ZAK asked Prof. Dr Surendra Munshi to answer the following questions:
1. Has our need for security grown, or has our perception of danger and uncertainty simply changed?
I think there is ‘more’ of everything: we see more, we are more vulnerable, and we are more under danger. I remember soon after September 11 reading news of the anxiousness from which New Yorkers were suffering, fearing another round of attacks. I read news of retaliatory attacks in Afghanistan as well. It was during this charged atmosphere when aerial bombing in Afghanistan was to begin any time that I saw a picture that appeared in newspapers of a carefree baker in Kabul making his local breads. It was business as usual for him. This made me think that there was a perceptible difference in the attitude of the baker in Kabul and the people living in New York. For him, danger – not security – was routine, unlike for New Yorkers. Dangers and uncertainties of different kinds have touched persons long unused to them.
2. To what extent are the interdependencies among individual risks increasing? Can a domino effect be seen here?
Dangers and uncertainties are connected, more than ever before at a global level. I remember going to buy vegetables in Calcutta some time soon after Saddam Hussein invaded Kuwait. When I asked the vegetable seller why he was asking an exorbitant price for potatoes, he asked me in turn whether I knew of the invasion of Kuwait. On my telling him that I did but I did not see the connection, he explained patiently that potatoes did not grow in Calcutta but had to be brought in from outside and for that, transportation was involved, and that transportation required petroleum, the supply of which was affected due to the invasion. Did I expect, he asked, him to bear the higher transportation cost? He was being blatantly opportunistic, for there was no hike in petroleum prices locally at that stage when he was demanding a higher price for his potatoes. This showed though he knew well how the world down to the level of a petty vegetable seller in Calcutta was interconnected. The IMF is, for example, warning that the escalating Euro zone debt crisis could derail the global economic recovery. The world, including Europe, is still paying a price for the greed of some, notably located on Wall Street.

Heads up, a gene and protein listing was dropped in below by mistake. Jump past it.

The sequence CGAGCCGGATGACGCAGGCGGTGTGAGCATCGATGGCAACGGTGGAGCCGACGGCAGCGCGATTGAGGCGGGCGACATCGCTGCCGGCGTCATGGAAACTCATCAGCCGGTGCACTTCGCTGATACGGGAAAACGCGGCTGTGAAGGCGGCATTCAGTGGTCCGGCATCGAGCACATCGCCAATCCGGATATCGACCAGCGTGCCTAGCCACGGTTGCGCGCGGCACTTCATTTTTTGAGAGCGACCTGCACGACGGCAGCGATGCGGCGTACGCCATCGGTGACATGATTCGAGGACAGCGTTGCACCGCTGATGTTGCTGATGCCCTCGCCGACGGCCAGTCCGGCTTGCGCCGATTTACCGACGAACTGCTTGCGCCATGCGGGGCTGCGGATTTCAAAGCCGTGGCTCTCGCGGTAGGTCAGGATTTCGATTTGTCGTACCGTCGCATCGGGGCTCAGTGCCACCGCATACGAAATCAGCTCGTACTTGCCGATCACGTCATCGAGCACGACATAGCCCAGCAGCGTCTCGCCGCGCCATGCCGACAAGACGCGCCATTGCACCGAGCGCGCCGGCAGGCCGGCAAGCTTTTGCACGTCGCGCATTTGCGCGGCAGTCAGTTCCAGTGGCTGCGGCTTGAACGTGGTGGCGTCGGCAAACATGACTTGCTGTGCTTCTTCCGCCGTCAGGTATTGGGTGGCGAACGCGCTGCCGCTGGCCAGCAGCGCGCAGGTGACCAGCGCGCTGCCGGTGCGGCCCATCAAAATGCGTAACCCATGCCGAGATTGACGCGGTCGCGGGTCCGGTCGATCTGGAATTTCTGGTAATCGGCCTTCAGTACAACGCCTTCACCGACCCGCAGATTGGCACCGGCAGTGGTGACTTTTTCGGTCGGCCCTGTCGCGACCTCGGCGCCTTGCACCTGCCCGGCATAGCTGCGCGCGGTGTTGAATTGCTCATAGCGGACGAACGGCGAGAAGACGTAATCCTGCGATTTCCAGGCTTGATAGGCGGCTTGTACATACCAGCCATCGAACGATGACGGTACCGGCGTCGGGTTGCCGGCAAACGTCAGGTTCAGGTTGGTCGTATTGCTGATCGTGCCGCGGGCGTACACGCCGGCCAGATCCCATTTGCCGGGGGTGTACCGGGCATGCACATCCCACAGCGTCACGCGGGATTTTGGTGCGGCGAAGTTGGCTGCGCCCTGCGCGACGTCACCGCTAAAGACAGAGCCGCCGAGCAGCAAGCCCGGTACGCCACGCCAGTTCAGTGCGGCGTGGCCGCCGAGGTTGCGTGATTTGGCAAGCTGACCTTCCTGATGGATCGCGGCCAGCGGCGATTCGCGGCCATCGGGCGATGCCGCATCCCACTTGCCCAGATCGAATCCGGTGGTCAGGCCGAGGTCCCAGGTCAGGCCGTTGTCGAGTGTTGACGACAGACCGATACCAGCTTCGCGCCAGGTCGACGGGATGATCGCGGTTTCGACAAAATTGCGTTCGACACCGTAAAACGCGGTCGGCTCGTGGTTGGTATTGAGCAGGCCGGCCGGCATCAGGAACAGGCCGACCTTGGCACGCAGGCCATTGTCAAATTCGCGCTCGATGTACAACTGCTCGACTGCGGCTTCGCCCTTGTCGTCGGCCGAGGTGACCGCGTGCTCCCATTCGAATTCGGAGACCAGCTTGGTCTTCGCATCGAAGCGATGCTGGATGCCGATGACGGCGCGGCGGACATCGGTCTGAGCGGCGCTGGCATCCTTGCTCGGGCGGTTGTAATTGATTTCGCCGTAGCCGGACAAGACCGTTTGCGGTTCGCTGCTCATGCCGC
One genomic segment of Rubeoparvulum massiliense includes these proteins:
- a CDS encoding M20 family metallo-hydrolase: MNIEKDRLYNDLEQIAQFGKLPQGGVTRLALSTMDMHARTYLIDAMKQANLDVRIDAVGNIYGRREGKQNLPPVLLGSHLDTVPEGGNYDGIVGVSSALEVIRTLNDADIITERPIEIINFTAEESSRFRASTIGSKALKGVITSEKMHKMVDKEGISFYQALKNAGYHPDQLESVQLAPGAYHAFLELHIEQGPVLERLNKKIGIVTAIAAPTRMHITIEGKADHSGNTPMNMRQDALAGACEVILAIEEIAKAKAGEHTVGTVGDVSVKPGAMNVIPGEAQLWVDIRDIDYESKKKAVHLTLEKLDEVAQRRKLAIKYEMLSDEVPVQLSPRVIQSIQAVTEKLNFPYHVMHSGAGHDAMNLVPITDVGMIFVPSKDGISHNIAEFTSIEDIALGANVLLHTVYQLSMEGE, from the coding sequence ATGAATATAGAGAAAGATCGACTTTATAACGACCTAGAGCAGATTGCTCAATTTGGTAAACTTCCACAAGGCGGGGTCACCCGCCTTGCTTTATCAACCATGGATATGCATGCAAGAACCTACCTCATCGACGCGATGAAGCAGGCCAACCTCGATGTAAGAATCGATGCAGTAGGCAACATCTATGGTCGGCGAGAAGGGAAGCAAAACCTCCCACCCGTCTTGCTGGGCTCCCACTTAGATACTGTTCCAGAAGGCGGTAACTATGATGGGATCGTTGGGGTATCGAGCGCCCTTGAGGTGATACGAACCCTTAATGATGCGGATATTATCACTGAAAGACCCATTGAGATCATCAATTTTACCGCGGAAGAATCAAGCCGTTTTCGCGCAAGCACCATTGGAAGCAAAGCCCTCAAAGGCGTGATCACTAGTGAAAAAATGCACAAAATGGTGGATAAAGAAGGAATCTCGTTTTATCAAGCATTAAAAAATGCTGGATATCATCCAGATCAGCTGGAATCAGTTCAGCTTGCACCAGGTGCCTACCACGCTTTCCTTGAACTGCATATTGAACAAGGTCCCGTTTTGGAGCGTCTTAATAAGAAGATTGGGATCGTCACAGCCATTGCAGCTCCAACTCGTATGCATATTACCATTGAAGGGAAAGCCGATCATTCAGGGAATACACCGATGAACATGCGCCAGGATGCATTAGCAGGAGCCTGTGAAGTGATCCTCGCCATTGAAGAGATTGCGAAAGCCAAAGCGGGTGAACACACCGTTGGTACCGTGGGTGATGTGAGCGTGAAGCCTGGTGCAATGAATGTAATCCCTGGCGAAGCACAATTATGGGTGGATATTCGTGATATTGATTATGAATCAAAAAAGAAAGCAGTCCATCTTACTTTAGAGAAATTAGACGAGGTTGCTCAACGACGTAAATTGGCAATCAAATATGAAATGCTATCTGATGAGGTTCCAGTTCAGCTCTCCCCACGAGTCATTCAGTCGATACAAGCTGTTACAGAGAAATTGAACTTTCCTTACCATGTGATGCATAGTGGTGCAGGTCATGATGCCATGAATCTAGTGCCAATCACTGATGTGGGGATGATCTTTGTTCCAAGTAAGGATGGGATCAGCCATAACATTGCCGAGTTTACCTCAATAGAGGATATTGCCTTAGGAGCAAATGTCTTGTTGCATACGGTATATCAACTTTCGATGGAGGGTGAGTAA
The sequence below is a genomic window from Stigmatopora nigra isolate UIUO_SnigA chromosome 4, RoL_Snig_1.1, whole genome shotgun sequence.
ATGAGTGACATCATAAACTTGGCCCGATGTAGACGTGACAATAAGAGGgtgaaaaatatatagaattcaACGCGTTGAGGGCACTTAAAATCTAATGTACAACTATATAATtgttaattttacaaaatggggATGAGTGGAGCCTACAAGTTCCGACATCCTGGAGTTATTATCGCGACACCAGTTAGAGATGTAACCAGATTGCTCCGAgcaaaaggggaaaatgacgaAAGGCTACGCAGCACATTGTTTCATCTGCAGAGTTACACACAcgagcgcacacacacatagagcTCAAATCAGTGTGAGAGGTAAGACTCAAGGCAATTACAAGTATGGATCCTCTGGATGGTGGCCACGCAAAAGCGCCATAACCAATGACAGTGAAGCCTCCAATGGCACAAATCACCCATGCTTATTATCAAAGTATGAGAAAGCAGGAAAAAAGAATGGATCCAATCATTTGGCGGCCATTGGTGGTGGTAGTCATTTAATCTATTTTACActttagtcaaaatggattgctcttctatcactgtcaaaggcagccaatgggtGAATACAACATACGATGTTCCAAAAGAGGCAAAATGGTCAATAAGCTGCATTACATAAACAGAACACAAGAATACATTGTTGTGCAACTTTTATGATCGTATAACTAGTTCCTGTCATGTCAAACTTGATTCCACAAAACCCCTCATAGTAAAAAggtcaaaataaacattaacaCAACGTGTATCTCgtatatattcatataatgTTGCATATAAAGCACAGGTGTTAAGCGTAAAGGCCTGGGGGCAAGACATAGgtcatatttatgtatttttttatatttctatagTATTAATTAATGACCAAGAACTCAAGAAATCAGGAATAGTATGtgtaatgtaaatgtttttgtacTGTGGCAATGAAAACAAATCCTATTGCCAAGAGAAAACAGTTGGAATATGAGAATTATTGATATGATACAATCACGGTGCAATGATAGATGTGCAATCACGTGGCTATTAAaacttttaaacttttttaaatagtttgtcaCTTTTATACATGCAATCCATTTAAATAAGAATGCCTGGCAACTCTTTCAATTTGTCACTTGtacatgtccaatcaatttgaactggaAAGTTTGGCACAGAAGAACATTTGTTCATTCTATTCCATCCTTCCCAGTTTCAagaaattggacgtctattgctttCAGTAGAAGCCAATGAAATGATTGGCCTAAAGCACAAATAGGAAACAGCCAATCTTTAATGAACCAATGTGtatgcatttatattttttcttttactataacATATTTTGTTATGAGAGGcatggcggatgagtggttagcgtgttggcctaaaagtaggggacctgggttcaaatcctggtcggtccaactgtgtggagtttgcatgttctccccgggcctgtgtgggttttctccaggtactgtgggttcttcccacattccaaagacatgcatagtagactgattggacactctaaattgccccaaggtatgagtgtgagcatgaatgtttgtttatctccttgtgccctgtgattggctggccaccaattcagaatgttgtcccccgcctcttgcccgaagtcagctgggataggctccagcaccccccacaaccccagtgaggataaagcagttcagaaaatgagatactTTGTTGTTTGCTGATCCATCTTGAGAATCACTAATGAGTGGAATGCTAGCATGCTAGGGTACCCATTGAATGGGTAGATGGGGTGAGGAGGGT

Dangers and uncertainties of different kinds are related. Economic crisis is related with political crisis which in turn is related with moral crisis which in turn is related with economic crisis and so on in a threatening spiral. Some take advantage of these dangers and uncertainties, more powerful than my vegetable seller in Calcutta.
3. In light of the current crisis, should more decision-making authority be transferred to European institutions/organs?
The Euro zone crisis is serious and it requires the kind of policy initiative that considers the zone as a whole and addresses the crisis resolutely. European institutions can and should play a positive role here. They need to be strengthened. At the same time, this should not cause democratic deficit, for no initiative can be sustained on that basis.